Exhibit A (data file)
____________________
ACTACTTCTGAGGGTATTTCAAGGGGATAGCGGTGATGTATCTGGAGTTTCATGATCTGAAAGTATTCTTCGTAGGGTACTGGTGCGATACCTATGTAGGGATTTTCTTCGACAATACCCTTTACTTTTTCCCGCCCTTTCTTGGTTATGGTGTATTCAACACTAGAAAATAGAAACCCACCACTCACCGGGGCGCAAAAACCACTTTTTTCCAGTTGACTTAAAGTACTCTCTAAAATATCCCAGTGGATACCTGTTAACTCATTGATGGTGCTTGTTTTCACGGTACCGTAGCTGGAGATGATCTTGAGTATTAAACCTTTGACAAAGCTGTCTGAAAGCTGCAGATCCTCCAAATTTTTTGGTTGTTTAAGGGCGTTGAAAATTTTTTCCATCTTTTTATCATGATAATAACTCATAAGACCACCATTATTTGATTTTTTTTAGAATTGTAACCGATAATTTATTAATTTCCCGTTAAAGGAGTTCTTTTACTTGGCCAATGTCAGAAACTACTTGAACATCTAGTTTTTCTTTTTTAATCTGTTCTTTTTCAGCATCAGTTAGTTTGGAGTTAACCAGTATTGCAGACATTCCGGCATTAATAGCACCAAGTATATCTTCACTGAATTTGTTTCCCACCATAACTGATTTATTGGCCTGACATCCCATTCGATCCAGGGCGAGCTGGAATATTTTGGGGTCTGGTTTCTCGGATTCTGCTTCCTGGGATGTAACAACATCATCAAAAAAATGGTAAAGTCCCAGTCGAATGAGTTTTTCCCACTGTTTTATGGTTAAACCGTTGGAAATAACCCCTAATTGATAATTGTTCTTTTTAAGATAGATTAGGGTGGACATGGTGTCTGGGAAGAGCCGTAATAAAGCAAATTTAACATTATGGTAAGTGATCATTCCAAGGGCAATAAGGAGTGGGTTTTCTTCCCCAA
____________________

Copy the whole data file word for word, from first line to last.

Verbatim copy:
ACTACTTCTGAGGGTATTTCAAGGGGATAGCGGTGATGTATCTGGAGTTTCATGATCTGAAAGTATTCTTCGTAGGGTACTGGTGCGATACCTATGTAGGGATTTTCTTCGACAATACCCTTTACTTTTTCCCGCCCTTTCTTGGTTATGGTGTATTCAACACTAGAAAATAGAAACCCACCACTCACCGGGGCGCAAAAACCACTTTTTTCCAGTTGACTTAAAGTACTCTCTAAAATATCCCAGTGGATACCTGTTAACTCATTGATGGTGCTTGTTTTCACGGTACCGTAGCTGGAGATGATCTTGAGTATTAAACCTTTGACAAAGCTGTCTGAAAGCTGCAGATCCTCCAAATTTTTTGGTTGTTTAAGGGCGTTGAAAATTTTTTCCATCTTTTTATCATGATAATAACTCATAAGACCACCATTATTTGATTTTTTTTAGAATTGTAACCGATAATTTATTAATTTCCCGTTAAAGGAGTTCTTTTACTTGGCCAATGTCAGAAACTACTTGAACATCTAGTTTTTCTTTTTTAATCTGTTCTTTTTCAGCATCAGTTAGTTTGGAGTTAACCAGTATTGCAGACATTCCGGCATTAATAGCACCAAGTATATCTTCACTGAATTTGTTTCCCACCATAACTGATTTATTGGCCTGACATCCCATTCGATCCAGGGCGAGCTGGAATATTTTGGGGTCTGGTTTCTCGGATTCTGCTTCCTGGGATGTAACAACATCATCAAAAAAATGGTAAAGTCCCAGTCGAATGAGTTTTTCCCACTGTTTTATGGTTAAACCGTTGGAAATAACCCCTAATTGATAATTGTTCTTTTTAAGATAGATTAGGGTGGACATGGTGTCTGGGAAGAGCCGTAATAAAGCAAATTTAACATTATGGTAAGTGATCATTCCAAGGGCAATAAGGAGTGGGTTTTCTTCCCCAA